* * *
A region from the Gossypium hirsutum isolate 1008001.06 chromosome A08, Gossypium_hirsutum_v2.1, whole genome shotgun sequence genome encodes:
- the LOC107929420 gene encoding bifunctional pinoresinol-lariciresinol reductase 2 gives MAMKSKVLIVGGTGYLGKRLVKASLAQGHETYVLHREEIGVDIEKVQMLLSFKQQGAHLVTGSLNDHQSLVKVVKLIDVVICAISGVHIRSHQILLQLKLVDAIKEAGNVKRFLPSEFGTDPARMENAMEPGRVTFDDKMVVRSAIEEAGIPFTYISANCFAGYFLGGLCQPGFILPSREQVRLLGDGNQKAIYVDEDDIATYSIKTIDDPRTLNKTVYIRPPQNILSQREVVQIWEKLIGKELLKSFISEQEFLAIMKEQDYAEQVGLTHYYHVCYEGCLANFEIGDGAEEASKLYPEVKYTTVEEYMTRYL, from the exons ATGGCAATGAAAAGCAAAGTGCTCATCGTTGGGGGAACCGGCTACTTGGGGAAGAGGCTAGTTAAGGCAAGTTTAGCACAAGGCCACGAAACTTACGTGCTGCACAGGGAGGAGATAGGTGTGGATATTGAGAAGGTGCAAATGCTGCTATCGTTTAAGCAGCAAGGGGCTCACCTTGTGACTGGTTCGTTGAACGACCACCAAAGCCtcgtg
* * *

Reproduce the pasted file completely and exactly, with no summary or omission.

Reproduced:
A region from the Gossypium hirsutum isolate 1008001.06 chromosome A08, Gossypium_hirsutum_v2.1, whole genome shotgun sequence genome encodes:
- the LOC107929420 gene encoding bifunctional pinoresinol-lariciresinol reductase 2 gives MAMKSKVLIVGGTGYLGKRLVKASLAQGHETYVLHREEIGVDIEKVQMLLSFKQQGAHLVTGSLNDHQSLVKVVKLIDVVICAISGVHIRSHQILLQLKLVDAIKEAGNVKRFLPSEFGTDPARMENAMEPGRVTFDDKMVVRSAIEEAGIPFTYISANCFAGYFLGGLCQPGFILPSREQVRLLGDGNQKAIYVDEDDIATYSIKTIDDPRTLNKTVYIRPPQNILSQREVVQIWEKLIGKELLKSFISEQEFLAIMKEQDYAEQVGLTHYYHVCYEGCLANFEIGDGAEEASKLYPEVKYTTVEEYMTRYL, from the exons ATGGCAATGAAAAGCAAAGTGCTCATCGTTGGGGGAACCGGCTACTTGGGGAAGAGGCTAGTTAAGGCAAGTTTAGCACAAGGCCACGAAACTTACGTGCTGCACAGGGAGGAGATAGGTGTGGATATTGAGAAGGTGCAAATGCTGCTATCGTTTAAGCAGCAAGGGGCTCACCTTGTGACTGGTTCGTTGAACGACCACCAAAGCCtcgtg